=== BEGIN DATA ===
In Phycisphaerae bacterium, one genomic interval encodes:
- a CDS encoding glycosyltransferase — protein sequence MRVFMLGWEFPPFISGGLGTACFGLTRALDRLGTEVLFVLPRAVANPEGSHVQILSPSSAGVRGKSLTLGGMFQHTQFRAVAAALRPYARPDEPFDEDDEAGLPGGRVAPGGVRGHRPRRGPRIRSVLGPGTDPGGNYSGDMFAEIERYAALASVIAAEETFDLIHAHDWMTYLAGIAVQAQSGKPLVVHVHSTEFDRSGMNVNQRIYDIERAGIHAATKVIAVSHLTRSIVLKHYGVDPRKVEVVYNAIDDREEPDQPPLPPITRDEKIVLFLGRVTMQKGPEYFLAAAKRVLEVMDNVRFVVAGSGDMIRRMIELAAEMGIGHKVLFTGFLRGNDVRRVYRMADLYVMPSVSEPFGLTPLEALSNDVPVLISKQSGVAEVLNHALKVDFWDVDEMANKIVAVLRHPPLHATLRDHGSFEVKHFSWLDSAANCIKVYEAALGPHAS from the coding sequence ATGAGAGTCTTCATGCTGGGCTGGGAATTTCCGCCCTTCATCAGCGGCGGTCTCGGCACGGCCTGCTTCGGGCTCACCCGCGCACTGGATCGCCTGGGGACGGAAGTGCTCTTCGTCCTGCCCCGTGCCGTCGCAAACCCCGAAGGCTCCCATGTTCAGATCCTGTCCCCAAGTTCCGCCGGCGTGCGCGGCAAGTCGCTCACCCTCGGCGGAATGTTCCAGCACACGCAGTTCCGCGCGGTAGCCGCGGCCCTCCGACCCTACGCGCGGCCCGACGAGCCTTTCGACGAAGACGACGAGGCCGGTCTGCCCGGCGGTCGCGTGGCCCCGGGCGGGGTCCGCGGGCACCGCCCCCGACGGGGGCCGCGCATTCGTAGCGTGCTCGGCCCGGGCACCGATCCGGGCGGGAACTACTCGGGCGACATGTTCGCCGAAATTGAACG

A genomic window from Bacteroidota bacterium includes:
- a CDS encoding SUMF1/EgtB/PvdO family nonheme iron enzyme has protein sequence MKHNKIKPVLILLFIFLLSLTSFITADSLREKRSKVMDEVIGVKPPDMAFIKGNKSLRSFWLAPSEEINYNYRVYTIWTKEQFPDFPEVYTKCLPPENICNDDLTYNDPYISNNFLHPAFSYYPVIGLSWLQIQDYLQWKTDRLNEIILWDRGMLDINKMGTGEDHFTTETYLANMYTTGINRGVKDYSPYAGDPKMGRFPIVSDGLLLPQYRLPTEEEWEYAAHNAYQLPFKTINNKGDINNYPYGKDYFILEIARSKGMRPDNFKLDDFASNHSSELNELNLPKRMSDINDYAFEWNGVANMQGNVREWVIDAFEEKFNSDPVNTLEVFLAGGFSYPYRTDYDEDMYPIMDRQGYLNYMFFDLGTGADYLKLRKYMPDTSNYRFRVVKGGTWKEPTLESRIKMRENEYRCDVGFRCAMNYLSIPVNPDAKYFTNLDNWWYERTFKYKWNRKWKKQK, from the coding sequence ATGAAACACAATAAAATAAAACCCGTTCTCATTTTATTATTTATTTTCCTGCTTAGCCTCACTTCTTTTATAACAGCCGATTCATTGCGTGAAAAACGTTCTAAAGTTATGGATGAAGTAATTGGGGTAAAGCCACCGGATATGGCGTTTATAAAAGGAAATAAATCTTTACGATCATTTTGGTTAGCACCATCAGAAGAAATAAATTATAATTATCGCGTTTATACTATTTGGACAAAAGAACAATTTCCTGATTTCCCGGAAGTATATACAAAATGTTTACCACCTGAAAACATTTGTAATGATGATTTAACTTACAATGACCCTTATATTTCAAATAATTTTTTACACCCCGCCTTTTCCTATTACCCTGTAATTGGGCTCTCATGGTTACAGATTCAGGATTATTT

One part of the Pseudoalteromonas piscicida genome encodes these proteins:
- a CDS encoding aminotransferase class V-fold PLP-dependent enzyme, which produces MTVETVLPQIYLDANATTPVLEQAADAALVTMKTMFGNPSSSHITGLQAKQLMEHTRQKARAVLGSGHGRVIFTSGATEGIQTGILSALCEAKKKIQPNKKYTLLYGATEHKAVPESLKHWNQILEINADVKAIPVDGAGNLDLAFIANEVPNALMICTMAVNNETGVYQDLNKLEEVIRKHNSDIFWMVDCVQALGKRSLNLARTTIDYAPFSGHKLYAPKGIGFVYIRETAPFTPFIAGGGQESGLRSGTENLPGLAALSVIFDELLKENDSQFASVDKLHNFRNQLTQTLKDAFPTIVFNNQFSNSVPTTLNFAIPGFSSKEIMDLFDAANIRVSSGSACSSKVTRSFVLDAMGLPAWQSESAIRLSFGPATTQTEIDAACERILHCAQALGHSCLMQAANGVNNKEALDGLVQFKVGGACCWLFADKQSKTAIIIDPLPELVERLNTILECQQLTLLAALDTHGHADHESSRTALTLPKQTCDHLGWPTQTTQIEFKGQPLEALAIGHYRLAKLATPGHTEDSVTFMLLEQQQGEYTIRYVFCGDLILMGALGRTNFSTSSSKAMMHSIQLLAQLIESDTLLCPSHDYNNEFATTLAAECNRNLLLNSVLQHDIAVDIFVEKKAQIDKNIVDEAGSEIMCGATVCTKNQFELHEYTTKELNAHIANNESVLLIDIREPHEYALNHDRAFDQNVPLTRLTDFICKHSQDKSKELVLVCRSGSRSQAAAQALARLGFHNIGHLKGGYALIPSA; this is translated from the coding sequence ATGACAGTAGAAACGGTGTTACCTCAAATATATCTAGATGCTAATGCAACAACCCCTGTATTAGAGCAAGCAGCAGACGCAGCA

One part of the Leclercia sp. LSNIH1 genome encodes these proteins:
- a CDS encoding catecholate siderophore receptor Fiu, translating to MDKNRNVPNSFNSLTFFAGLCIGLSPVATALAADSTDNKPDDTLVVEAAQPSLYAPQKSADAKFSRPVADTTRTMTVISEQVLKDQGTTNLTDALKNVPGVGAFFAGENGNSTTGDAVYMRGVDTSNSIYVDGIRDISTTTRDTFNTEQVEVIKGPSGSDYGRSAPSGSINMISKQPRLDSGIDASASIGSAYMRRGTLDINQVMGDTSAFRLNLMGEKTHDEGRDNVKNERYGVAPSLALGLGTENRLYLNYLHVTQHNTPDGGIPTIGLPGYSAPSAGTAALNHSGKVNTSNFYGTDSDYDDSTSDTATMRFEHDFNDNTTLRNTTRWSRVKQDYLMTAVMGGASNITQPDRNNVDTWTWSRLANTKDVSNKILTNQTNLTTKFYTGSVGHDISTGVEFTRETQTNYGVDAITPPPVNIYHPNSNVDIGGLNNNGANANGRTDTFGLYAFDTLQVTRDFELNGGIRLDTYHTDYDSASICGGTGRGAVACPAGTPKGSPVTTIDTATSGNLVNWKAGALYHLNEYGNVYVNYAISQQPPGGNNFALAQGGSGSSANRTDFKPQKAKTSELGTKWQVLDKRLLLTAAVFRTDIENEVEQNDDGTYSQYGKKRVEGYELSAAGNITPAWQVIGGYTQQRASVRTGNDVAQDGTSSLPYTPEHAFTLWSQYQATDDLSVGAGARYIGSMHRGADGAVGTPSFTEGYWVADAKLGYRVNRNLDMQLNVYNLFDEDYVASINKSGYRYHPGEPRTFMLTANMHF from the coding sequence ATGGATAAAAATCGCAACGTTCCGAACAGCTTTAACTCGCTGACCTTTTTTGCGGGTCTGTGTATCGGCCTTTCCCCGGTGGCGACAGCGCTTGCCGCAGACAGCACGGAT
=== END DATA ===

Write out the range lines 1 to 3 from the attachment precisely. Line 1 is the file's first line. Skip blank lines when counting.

In Phycisphaerae bacterium, one genomic interval encodes:
- a CDS encoding glycosyltransferase — protein sequence MRVFMLGWEFPPFISGGLGTACFGLTRALDRLGTEVLFVLPRAVANPEGSHVQILSPSSAGVRGKSLTLGGMFQHTQFRAVAAALRPYARPDEPFDEDDEAGLPGGRVAPGGVRGHRPRRGPRIRSVLGPGTDPGGNYSGDMFAEIERYAALASVIAAEETFDLIHAHDWMTYLAGIAVQAQSGKPLVVHVHSTEFDRSGMNVNQRIYDIERAGIHAATKVIAVSHLTRSIVLKHYGVDPRKVEVVYNAIDDREEPDQPPLPPITRDEKIVLFLGRVTMQKGPEYFLAAAKRVLEVMDNVRFVVAGSGDMIRRMIELAAEMGIGHKVLFTGFLRGNDVRRVYRMADLYVMPSVSEPFGLTPLEALSNDVPVLISKQSGVAEVLNHALKVDFWDVDEMANKIVAVLRHPPLHATLRDHGSFEVKHFSWLDSAANCIKVYEAALGPHAS from the coding sequence ATGAGAGTCTTCATGCTGGGCTGGGAATTTCCGCCCTTCATCAGCGGCGGTCTCGGCACGGCCTGCTTCGGGCTCACCCGCGCACTGGATCGCCTGGGGACGGAAGTGCTCTTCGTCCTGCCCCGTGCCGTCGCAAACCCCGAAGGCTCCCATGTTCAGATCCTGTCCCCAAGTTCCGCCGGCGTGCGCGGCAAGTCGCTCACCCTCGGCGGAATGTTCCAGCACACGCAGTTCCGCGCGGTAGCCGCGGCCCTCCGACCCTACGCGCGGCCCGACGAGCCTTTCGACGAAGACGACGAGGCCGGTCTGCCCGGCGGTCGCGTGGCCCCGGGCGGGGTCCGCGGGCACCGCCCCCGACGGGGGCCGCGCATTCGTAGCGTGCTCGGCCCGGGCACCGATCCGGGCGGGAACTACTCGGGCGACATGTTCGCCGAAATTGAACG

A genomic window from Bacteroidota bacterium includes: